South Africa's Zuma faces "fire pool" graft ruling

by Reuters
Wednesday, 19 March 2014 00:01 GMT

A general view of the Nkandla home (behind the huts) of South Africa's President Jacob Zuma in Nkandla. Picture taken August 2, 2012. REUTERS/Rogan Ward

Image Caption and Rights Information

By Ed Cropley

PRETORIA, March 19 (Reuters) - A South African anti-corruption watchdog unveils a report on Wednesday on a $21 million state-funded "security upgrade" to President Jacob Zuma's private home that a newspaper says included a swimming pool and cattle enclosure.

If Public Protector Thuli Madonsela's long-awaited findings concur with leaked excerpts in the Mail and Guardian daily, they could damage the scandal-plagued Zuma and the ruling African National Congress (ANC) in an election only six weeks away.

Madonsela, a fearless advocate who has become one of the biggest thorns in the ANC's side, condemned the November leak of her provisional report into Zuma's homestead at Nkandla in rural KwaZulu-Natal province and denied it came from her office.

Zuma's spokesman declined to comment, but the ANC immediately threw its weight behind its leader, saying it believed he had done nothing wrong.

As the report's formal release day has approached, several senior party officials have appeared in the media questioning the integrity and independence of Madonsela, whose office is enshrined in South Africa's post-apartheid constitution.

The newspaper said Madonsela's draft report, entitled "Opulence on a Grand Scale", found Zuma had derived "substantial" personal gain from the home improvements paid for by the state and recommended he should repay some of the money.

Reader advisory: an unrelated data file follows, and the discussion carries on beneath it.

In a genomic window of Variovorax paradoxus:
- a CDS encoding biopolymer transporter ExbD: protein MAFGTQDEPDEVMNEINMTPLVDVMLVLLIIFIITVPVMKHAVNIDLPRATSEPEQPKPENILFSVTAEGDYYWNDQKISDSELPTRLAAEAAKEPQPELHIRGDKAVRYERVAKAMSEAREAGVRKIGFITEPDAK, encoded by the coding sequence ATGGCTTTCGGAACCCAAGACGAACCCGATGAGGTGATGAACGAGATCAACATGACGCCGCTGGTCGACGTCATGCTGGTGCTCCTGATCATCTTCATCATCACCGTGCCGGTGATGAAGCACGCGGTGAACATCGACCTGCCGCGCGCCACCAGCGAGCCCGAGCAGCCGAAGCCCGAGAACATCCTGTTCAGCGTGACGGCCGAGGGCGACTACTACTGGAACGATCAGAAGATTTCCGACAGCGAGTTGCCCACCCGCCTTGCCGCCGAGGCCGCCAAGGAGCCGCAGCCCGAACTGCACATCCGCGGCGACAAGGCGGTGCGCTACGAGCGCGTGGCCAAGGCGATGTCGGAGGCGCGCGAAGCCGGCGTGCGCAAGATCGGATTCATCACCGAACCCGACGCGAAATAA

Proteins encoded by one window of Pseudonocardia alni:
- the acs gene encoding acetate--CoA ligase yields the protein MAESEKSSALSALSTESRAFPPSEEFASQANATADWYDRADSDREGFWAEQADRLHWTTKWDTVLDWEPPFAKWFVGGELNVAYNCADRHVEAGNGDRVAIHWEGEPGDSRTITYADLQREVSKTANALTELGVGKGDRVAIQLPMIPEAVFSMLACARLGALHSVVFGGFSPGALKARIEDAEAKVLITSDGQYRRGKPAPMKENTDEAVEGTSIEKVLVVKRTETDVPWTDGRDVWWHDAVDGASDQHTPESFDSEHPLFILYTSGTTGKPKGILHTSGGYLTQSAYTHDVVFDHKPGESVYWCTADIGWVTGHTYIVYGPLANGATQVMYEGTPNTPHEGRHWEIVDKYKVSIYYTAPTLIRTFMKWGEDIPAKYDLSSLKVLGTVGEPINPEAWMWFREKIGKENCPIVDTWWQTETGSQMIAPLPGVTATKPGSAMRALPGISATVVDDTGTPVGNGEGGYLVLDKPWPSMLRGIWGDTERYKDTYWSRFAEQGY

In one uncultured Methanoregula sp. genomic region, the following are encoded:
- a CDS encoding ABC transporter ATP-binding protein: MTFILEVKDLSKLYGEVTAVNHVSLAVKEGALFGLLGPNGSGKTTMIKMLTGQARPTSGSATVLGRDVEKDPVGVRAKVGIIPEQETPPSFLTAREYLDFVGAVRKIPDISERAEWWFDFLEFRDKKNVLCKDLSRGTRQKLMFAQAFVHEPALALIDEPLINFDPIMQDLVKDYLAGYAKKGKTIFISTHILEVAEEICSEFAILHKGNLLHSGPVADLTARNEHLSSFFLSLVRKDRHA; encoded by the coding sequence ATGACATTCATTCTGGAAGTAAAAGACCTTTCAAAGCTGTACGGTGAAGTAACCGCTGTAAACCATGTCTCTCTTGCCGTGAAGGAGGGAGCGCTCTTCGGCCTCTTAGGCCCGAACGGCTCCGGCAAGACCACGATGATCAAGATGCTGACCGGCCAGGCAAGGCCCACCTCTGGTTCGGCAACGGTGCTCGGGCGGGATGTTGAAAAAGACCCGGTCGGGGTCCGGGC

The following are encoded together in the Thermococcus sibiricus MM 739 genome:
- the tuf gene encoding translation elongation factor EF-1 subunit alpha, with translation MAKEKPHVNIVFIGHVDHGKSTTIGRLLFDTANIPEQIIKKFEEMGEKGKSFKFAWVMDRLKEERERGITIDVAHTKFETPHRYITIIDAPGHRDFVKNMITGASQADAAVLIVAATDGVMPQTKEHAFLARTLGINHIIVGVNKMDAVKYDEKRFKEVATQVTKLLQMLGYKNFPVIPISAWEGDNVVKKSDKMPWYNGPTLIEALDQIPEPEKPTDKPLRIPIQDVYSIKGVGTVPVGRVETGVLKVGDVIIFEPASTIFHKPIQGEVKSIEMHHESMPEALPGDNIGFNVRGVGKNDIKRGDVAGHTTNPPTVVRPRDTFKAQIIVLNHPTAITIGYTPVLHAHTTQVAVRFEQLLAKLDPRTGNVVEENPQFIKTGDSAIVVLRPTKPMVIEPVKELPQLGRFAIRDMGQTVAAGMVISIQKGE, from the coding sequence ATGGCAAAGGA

The improvements included a visitors' lounge, amphitheatre, cattle enclosure and swimming pool, referred to in official documents as a "fire pool" on the pretext it could double up as a water reservoir for fire-fighters, the paper said.

The leaked report provoked derisive cartoons of Zuma sipping cocktails and relaxing in his "fire pool", and reinforced the perception of runaway corruption in Africa's biggest economy during Zuma's first term in office.

Despite voter concerns about graft and shoddy public services, the ANC is almost certain to win the May 7 election, handing the 71-year-old Zuma another five years at the helm.

Before the leak, the government had gone to court to try to prevent Madonsela releasing her findings on the grounds that they might jeopardise Zuma's security. The challenge was dropped after Madonsela made clear there was no threat.

The paper also said Madonsela accused Zuma of misleading parliament by telling it in 2011 that all the buildings in the sprawling compound had been built "by ourselves as family, and not by the government".

Zuma, a polygamous Zulu traditionalist, has been beset by scandal throughout his political career.

He only became president after corruption charges against him were dropped on a technicality days before the polls, and while in office fathered a love-child with the daughter of a close friend.

The extent of his unpopularity in urban areas was highlighted by the boos that greeted him at a memorial to Nelson Mandela at Johannesburg's Soccer City stadium in December, although he still enjoys huge support in the countryside. ($1 = 10.2228 South African rand) (Editing by Alistair Lyon)

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